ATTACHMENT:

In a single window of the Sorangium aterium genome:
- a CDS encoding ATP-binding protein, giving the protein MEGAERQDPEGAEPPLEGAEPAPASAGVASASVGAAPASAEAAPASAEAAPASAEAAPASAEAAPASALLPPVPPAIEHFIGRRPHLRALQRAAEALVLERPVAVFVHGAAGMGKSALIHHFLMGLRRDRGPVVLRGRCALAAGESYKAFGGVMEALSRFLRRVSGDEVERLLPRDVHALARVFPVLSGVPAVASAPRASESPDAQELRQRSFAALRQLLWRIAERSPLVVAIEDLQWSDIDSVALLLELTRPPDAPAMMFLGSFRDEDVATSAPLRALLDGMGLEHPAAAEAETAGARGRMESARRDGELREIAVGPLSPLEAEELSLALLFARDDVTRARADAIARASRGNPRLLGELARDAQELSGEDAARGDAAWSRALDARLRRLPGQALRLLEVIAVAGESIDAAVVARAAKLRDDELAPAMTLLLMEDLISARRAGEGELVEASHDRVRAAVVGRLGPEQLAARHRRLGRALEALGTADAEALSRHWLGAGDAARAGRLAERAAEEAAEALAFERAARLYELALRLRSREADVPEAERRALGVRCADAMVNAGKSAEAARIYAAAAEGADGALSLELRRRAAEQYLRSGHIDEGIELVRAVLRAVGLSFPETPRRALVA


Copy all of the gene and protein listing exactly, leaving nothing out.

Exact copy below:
In a single window of the Sorangium aterium genome:
- a CDS encoding ATP-binding protein, giving the protein MEGAERQDPEGAEPPLEGAEPAPASAGVASASVGAAPASAEAAPASAEAAPASAEAAPASAEAAPASALLPPVPPAIEHFIGRRPHLRALQRAAEALVLERPVAVFVHGAAGMGKSALIHHFLMGLRRDRGPVVLRGRCALAAGESYKAFGGVMEALSRFLRRVSGDEVERLLPRDVHALARVFPVLSGVPAVASAPRASESPDAQELRQRSFAALRQLLWRIAERSPLVVAIEDLQWSDIDSVALLLELTRPPDAPAMMFLGSFRDEDVATSAPLRALLDGMGLEHPAAAEAETAGARGRMESARRDGELREIAVGPLSPLEAEELSLALLFARDDVTRARADAIARASRGNPRLLGELARDAQELSGEDAARGDAAWSRALDARLRRLPGQALRLLEVIAVAGESIDAAVVARAAKLRDDELAPAMTLLLMEDLISARRAGEGELVEASHDRVRAAVVGRLGPEQLAARHRRLGRALEALGTADAEALSRHWLGAGDAARAGRLAERAAEEAAEALAFERAARLYELALRLRSREADVPEAERRALGVRCADAMVNAGKSAEAARIYAAAAEGADGALSLELRRRAAEQYLRSGHIDEGIELVRAVLRAVGLSFPETPRRALVA